• Read Nehemiah 8:10. What does it mean to you that “the joy of the Lord is your strength”? How should this realization give us courage and hope even as we realize and admit the ways in which we have forsaken God in the past? (Answers will vary.)

Thursday (November 7): The Joy of the Lord

All people want to be happy, yet most people spend their entire lives searching in vain for peace and happiness. The Bible, however, reveals a source of peace, and happiness that is guaranteed to bring fullness to a person’s life. In today’s lesson we will take a closer look at this source of joy.

Discussion Questions:

  • Read Nehemiah 8:13-18. What made the people so joyful at this time? (They had done all in their ability to conform their lives to the will of God as expressed in His Word, and as a result there was “very great gladness.”) In what ways have you found this to be true in your life? (Answers will vary.)

  • Read Psalm 40:8. What cause for joy is revealed in this verse? (True joy comes from having the principles of God’s law and Word written in our mind and heart.)

  • Read Psalm 19:7-13. What reasons can be found in each verse for rejoicing in God’s Word and law? (Answers will vary.)

Friday (November 8): Joy in the Judgment

The seventh month (Tishri) was perhaps the most important one of the entire year, for in it the Israelites were to celebrate and observe the Feast of Trumpets, the Day of Atonement, and the Feast of Tabernacles. The Day of Atonement, in particular, signified the yearly conclusion of the atonement process, and at its conclusion all the people were “clean from all [their] sins before the Lord” (Leviticus 16:30). Today we live in the antitypical day of atonement, and in today’s lesson we will look at reasons that we can rejoice in this solemn period of salvation history.

Discussion Questions:

  • Read Leviticus 16:29,30. For us today, who are living in the antitypical Day of Atonement, what is our solemn duty? (To “afflict our souls” before God.) What does this mean? Might it result in some “sighing” and “mourning” such as the people in Jerusalem did during Nehemiah and Ezra’s time? (This is a solemn time in earth’s history, and it should be too in the life of every professed Christian.) What cause for rejoicing and peace is found in Leviticus 16:30? (We have the promise of forgiveness and cleansing from sin, so that we can stand in Christ’s presence when He returns!)

  • Read the following passages and discuss their relevance and application to us today:

We are now living in the great day of atonement. In the typical service, while the high priest was making the atonement for Israel, all were required to afflict their souls by repentance of sin and humiliation before the Lord, lest they be cut off from among the people. In like manner, all who would have their names retained in the book of life should now, in the few remaining days of their probation, afflict their souls before God by sorrow for sin and true repentance. There must be deep, faithful searching of heart. The light, frivolous spirit indulged by so many professed Christians must be put away. There is earnest warfare before all who would subdue the evil tendencies that strive for the mastery. The work of preparation is an individual work. We are not saved in groups. The purity and devotion of one will not offset the want of these qualities in another. Though all nations are to pass in judgment before God, yet He will examine the case of each individual with as close and searching scrutiny as if there were not another being upon the earth. Everyone must be tested and found without spot or wrinkle or any such thing. {GC 489.3}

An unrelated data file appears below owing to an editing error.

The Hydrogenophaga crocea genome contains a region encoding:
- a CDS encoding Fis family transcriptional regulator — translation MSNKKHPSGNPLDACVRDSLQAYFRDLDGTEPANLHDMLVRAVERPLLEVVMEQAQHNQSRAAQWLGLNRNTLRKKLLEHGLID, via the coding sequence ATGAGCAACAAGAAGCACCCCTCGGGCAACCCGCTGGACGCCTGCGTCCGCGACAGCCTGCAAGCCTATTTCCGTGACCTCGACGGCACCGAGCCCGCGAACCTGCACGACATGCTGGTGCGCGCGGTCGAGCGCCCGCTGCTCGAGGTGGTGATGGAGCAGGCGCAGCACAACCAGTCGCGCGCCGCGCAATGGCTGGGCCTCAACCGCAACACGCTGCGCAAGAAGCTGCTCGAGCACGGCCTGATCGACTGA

If those who hide and excuse their faults could see how Satan exults over them, how he taunts Christ and holy angels with their course, they would make haste to confess their sins and to put them away. Through defects in the character, Satan works to gain control of the whole mind, and he knows that if these defects are cherished, he will succeed. Therefore he is constantly seeking to deceive the followers of Christ with his fatal sophistry that it is impossible for them to overcome. But Jesus pleads in their behalf His wounded hands, His bruised body; and He declares to all who would follow Him: “My grace is sufficient for thee.” 2 Corinthians 12:9. “Take My yoke upon you, and learn of Me; for I am meek and lowly in heart: and ye shall find rest unto your souls. For My yoke is easy, and My burden is light.” Matthew 11:29, 30. Let none, then, regard their defects as incurable. God will give faith and grace to overcome them. {GC 489.2}